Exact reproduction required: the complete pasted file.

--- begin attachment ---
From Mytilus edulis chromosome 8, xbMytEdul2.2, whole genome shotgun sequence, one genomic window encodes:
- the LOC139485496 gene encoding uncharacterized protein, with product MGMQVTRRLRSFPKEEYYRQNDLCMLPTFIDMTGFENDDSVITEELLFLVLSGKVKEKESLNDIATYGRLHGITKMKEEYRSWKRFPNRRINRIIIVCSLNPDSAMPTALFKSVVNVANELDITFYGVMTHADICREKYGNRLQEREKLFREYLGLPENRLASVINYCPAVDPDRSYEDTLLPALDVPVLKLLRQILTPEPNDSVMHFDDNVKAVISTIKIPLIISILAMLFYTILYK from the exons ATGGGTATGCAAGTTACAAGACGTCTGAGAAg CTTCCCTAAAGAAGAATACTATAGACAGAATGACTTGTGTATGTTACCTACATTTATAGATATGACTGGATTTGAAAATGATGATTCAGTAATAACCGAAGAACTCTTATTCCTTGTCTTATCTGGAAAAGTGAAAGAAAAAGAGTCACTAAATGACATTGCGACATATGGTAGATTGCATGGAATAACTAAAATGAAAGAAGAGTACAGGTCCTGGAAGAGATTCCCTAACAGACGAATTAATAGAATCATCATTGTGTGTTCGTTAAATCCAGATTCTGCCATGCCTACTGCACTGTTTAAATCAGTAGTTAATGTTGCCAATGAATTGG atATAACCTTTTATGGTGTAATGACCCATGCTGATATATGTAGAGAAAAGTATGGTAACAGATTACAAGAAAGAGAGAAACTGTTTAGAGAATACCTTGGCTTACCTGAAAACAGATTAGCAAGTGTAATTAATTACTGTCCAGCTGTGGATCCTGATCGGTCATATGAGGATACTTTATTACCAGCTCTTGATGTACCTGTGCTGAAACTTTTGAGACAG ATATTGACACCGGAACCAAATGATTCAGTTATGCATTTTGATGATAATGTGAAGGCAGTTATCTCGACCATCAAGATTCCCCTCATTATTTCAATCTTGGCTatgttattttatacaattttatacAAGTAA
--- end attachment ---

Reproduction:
From Mytilus edulis chromosome 8, xbMytEdul2.2, whole genome shotgun sequence, one genomic window encodes:
- the LOC139485496 gene encoding uncharacterized protein, with product MGMQVTRRLRSFPKEEYYRQNDLCMLPTFIDMTGFENDDSVITEELLFLVLSGKVKEKESLNDIATYGRLHGITKMKEEYRSWKRFPNRRINRIIIVCSLNPDSAMPTALFKSVVNVANELDITFYGVMTHADICREKYGNRLQEREKLFREYLGLPENRLASVINYCPAVDPDRSYEDTLLPALDVPVLKLLRQILTPEPNDSVMHFDDNVKAVISTIKIPLIISILAMLFYTILYK from the exons ATGGGTATGCAAGTTACAAGACGTCTGAGAAg CTTCCCTAAAGAAGAATACTATAGACAGAATGACTTGTGTATGTTACCTACATTTATAGATATGACTGGATTTGAAAATGATGATTCAGTAATAACCGAAGAACTCTTATTCCTTGTCTTATCTGGAAAAGTGAAAGAAAAAGAGTCACTAAATGACATTGCGACATATGGTAGATTGCATGGAATAACTAAAATGAAAGAAGAGTACAGGTCCTGGAAGAGATTCCCTAACAGACGAATTAATAGAATCATCATTGTGTGTTCGTTAAATCCAGATTCTGCCATGCCTACTGCACTGTTTAAATCAGTAGTTAATGTTGCCAATGAATTGG atATAACCTTTTATGGTGTAATGACCCATGCTGATATATGTAGAGAAAAGTATGGTAACAGATTACAAGAAAGAGAGAAACTGTTTAGAGAATACCTTGGCTTACCTGAAAACAGATTAGCAAGTGTAATTAATTACTGTCCAGCTGTGGATCCTGATCGGTCATATGAGGATACTTTATTACCAGCTCTTGATGTACCTGTGCTGAAACTTTTGAGACAG ATATTGACACCGGAACCAAATGATTCAGTTATGCATTTTGATGATAATGTGAAGGCAGTTATCTCGACCATCAAGATTCCCCTCATTATTTCAATCTTGGCTatgttattttatacaattttatacAAGTAA